Indonesia plans to introduce a slew of changes to address problems in its infrastructure, logistics, electricity and labour sectors in order to attract more investment and create jobs, said Trade Minister Mari Pangestu.
One such measure would be to develop the existing free zones in Bintan, Batam and Karimum and establish new special economic zones throughout the country. These zones would be helpful in helping attract investment into the country as they would enable Indonesia to provide more efficient services in a few locations initially rather than across the entire country as a whole.
Ms Pangestu added that addressing logistics problems, such as roads and transport, would help to attract manufacturers, such as those in the electronic and automotive sectors, as well as in the textiles and garment industries.
She also revealed that the government would continue with its reforms, for example of the civil service, although she admitted that the speed of the reforms was not as fast as expected. However, she believed that the speed of the reforms would pick up speed soon.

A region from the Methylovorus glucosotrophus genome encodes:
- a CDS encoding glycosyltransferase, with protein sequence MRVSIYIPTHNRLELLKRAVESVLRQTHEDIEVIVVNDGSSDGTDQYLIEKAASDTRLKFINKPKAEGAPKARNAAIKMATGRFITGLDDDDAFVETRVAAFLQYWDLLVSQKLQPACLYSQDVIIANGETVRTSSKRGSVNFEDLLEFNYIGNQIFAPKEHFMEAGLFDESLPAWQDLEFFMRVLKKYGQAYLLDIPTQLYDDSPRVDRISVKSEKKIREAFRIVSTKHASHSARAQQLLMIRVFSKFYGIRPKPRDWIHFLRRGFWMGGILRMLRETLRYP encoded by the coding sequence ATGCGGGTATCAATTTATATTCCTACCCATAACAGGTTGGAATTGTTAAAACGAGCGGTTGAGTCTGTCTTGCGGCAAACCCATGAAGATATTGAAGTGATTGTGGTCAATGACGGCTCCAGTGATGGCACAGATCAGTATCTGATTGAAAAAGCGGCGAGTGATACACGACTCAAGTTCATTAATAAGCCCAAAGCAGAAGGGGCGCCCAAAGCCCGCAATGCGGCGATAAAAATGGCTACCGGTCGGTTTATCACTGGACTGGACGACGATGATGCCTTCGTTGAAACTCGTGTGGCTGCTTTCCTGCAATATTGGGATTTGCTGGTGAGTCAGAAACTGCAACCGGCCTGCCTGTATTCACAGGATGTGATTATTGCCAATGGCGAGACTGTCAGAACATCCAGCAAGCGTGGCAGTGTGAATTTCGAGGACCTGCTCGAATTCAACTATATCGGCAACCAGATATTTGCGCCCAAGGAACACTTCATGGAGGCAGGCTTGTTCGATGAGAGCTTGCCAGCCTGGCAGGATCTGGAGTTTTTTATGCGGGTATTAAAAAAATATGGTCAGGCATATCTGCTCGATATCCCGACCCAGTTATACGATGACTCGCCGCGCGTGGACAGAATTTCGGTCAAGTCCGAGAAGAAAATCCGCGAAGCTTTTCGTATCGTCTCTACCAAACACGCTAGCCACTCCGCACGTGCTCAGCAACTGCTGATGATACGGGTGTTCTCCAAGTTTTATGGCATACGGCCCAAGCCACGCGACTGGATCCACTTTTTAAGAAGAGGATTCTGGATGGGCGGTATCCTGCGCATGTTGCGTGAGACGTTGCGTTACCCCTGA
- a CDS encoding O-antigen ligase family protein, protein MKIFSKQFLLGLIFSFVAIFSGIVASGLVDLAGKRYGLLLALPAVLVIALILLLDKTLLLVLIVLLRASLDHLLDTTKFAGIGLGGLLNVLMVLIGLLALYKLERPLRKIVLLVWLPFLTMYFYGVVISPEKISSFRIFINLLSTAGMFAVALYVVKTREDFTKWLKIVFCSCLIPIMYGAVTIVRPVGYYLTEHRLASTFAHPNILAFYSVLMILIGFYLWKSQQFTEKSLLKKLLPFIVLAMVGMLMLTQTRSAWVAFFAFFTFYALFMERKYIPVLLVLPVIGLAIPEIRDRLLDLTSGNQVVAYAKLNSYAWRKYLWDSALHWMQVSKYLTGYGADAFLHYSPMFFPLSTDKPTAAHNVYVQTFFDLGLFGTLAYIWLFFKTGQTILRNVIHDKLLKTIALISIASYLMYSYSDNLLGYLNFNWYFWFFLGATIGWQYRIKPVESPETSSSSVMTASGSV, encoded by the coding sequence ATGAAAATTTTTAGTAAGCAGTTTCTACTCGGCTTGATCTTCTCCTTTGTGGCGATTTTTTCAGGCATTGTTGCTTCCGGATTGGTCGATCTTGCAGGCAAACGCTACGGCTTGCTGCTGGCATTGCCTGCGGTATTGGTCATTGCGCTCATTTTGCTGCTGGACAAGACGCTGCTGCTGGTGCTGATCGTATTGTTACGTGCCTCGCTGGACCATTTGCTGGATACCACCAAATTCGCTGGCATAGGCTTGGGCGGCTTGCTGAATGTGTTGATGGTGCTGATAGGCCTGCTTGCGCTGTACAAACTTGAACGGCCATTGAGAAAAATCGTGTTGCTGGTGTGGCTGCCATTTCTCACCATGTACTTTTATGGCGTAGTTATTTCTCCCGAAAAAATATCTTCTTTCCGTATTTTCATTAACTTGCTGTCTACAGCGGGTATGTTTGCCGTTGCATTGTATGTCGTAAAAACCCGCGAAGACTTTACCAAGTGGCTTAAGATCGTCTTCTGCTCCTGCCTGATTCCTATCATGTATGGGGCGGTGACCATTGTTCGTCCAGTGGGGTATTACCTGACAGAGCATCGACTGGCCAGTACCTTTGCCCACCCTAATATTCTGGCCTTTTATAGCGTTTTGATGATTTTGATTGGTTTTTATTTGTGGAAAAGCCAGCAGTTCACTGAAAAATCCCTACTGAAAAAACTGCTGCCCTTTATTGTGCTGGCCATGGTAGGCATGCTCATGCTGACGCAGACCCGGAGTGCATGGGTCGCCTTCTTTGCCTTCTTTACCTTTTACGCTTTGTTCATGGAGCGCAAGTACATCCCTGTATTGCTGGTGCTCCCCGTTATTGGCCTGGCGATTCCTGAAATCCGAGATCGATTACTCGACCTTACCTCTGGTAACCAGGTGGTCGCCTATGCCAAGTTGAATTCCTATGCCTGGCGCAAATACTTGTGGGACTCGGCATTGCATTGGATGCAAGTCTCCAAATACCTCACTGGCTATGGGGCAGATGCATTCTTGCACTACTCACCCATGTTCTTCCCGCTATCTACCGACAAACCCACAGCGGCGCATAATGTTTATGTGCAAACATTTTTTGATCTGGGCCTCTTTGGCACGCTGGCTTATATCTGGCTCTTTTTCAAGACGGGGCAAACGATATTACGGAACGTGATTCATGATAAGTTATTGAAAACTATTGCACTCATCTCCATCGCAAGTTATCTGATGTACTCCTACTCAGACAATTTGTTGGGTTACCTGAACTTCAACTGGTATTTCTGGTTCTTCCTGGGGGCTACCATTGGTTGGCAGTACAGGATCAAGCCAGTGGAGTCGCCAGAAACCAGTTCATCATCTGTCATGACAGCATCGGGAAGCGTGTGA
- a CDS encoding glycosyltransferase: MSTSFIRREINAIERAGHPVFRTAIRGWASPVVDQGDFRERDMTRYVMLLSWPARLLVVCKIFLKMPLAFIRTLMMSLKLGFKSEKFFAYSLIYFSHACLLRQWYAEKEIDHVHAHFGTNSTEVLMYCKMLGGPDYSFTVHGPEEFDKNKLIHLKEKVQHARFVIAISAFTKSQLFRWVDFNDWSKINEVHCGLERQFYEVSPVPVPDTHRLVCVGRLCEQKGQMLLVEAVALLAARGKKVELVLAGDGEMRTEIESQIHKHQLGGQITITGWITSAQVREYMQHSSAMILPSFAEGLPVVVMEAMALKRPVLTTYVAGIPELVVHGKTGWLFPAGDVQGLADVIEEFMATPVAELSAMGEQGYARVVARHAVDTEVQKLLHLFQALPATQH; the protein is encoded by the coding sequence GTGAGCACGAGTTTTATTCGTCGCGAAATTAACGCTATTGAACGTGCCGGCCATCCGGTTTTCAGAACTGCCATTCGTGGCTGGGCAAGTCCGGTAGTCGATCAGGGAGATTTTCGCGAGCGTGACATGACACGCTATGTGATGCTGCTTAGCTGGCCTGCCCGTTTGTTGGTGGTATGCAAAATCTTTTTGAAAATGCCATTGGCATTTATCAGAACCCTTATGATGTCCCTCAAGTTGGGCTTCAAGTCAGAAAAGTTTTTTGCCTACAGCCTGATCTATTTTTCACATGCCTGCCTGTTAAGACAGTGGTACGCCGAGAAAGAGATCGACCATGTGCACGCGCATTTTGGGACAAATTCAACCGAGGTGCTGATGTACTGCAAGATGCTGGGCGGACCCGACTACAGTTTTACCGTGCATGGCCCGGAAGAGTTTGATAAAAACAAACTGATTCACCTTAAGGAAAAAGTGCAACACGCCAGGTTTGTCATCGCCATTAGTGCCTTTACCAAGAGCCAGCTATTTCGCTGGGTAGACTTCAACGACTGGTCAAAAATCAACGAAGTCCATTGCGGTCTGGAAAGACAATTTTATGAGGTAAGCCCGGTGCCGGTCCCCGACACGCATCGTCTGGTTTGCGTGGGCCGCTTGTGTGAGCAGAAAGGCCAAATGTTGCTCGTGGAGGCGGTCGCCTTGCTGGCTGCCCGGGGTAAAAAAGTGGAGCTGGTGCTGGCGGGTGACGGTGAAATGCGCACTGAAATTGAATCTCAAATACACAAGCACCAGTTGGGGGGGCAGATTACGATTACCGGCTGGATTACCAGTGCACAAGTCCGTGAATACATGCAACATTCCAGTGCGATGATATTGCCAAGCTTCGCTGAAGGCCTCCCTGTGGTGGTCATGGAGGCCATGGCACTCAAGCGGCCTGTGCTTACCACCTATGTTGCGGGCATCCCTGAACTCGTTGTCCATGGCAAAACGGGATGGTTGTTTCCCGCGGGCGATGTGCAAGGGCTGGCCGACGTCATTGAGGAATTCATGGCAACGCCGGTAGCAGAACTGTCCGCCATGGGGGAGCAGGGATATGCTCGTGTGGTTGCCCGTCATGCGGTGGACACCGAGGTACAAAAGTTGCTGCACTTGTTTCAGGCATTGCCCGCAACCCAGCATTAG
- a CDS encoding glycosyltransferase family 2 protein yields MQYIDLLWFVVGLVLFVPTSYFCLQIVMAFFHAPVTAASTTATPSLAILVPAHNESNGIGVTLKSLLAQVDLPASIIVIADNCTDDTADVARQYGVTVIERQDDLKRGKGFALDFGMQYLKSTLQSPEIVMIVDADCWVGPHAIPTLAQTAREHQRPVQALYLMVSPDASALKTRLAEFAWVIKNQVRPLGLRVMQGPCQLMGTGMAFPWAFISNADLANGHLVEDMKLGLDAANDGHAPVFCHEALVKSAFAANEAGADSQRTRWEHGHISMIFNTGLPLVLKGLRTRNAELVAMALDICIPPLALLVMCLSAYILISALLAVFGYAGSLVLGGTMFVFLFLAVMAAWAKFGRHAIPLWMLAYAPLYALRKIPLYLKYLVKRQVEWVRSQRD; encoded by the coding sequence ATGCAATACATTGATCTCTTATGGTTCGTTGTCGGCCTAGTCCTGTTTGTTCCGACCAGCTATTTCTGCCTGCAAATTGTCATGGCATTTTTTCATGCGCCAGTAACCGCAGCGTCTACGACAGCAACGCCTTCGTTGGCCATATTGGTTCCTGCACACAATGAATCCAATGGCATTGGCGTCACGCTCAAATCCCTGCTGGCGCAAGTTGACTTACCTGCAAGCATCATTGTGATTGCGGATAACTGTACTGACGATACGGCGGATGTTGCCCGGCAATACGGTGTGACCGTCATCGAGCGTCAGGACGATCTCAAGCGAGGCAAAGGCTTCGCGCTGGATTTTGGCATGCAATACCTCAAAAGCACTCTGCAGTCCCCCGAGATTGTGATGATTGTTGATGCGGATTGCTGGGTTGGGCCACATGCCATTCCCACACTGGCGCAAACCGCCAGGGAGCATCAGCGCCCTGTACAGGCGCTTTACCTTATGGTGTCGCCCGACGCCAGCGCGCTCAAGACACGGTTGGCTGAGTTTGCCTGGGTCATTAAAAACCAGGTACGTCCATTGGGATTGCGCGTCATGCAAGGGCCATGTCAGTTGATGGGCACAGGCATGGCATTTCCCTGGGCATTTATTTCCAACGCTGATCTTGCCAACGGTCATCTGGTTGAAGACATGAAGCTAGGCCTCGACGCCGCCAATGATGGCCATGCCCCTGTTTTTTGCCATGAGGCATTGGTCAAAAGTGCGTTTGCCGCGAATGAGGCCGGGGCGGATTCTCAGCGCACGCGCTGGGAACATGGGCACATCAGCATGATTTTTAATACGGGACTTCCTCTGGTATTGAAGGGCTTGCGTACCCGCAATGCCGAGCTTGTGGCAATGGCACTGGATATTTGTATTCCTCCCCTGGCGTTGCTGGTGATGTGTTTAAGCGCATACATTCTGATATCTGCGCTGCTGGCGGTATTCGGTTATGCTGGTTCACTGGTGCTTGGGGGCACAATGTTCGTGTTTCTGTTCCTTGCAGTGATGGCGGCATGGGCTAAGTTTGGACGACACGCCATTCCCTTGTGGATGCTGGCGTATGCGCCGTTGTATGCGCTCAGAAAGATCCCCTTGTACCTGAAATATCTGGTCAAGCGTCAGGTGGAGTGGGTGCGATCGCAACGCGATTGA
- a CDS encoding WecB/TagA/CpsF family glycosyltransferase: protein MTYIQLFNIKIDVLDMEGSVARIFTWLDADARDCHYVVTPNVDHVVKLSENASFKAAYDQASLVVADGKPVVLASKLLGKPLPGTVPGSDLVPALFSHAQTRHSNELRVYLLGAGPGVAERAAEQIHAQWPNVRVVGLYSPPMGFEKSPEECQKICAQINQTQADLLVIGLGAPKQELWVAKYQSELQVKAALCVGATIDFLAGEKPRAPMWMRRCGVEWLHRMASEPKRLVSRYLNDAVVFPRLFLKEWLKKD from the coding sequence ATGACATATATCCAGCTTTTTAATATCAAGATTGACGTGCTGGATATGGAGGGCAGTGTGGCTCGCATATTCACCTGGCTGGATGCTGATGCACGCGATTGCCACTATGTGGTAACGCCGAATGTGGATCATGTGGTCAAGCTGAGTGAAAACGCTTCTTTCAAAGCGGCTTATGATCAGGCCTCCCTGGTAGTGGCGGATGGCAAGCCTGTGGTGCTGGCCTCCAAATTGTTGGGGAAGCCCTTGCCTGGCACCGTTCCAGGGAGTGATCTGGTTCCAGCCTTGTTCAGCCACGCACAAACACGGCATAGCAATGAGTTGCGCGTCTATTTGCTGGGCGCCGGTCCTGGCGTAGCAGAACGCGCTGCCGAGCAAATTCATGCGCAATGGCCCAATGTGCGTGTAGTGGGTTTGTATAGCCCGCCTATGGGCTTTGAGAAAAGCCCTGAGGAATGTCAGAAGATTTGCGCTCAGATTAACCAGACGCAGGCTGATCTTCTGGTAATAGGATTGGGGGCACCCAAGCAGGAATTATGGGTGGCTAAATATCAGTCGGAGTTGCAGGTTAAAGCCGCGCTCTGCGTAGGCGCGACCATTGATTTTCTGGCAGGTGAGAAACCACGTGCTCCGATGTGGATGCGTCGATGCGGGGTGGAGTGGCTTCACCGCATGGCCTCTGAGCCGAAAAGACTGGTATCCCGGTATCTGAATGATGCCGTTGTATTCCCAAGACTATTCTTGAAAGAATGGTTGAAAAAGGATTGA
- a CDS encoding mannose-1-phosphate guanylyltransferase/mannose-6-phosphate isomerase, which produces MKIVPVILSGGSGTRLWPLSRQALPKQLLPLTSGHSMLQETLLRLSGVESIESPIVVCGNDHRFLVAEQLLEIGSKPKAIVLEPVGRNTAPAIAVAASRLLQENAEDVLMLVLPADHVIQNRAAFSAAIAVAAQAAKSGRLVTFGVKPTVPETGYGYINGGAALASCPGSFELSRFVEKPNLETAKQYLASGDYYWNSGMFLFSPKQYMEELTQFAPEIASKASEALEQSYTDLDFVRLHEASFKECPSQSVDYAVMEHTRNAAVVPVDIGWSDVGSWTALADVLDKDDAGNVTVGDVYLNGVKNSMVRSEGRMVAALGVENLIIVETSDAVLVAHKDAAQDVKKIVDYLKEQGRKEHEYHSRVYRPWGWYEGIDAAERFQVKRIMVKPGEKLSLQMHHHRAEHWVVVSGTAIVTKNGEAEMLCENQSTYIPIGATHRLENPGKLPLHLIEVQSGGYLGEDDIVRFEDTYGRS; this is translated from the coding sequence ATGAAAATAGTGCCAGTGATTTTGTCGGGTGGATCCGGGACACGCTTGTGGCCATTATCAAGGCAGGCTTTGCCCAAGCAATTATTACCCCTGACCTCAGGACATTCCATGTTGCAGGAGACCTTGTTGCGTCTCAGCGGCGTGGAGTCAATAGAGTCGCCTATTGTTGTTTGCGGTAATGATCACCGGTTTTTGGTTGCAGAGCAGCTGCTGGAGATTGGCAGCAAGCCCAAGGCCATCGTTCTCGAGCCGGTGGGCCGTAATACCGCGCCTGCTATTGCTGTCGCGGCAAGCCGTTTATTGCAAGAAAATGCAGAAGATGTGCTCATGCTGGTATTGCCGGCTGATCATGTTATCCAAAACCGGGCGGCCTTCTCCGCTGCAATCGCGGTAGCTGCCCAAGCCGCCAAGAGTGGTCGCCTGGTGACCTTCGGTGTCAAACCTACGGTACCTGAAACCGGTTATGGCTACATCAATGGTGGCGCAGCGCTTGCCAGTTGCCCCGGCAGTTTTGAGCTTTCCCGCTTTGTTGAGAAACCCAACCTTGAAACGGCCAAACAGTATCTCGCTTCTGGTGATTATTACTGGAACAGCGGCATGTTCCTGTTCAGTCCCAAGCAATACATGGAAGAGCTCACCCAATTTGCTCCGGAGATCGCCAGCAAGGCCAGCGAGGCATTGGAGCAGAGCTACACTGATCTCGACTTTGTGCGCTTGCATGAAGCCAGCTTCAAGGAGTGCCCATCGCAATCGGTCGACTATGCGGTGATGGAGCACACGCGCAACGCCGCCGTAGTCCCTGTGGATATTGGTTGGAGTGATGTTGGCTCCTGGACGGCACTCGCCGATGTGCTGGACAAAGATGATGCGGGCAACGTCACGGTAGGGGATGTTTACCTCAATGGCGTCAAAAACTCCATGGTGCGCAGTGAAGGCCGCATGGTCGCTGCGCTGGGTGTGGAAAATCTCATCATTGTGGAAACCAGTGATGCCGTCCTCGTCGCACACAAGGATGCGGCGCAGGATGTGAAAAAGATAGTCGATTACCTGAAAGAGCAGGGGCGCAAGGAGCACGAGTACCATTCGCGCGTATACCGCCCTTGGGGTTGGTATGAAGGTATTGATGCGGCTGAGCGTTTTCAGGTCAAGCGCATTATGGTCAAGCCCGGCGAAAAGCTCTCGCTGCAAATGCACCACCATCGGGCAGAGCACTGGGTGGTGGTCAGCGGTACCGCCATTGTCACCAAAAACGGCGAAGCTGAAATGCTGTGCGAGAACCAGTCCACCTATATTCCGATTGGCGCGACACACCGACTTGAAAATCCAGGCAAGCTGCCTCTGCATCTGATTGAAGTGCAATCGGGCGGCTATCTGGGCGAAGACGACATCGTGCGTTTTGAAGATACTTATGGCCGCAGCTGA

President Susilo Bambang Yudhoyono, who won a second five-year term in July this year, is targeting at least a 7 per cent Gross Domestic Product growth by 2014, up from the forecasted 4.3 per cent this year.
However, investors frequently cite corruption, legal uncertainty, red tape, poor infrastructure, and tough labour laws as deterrents and say that these factors would hold back growth in Southeast Asia’s biggest economy.
Ms Pangestu also said that the Indonesian government would be investing on providing better infrastructure, especially in ensuring that electricity supplies improve. Frequent blackouts have disrupted manufacturing and have been a major source of complaint among some of the Japanese companies with production facilities in Indonesia.
Date: 03 November 2009
Written by: Mohamed Hairul Borhan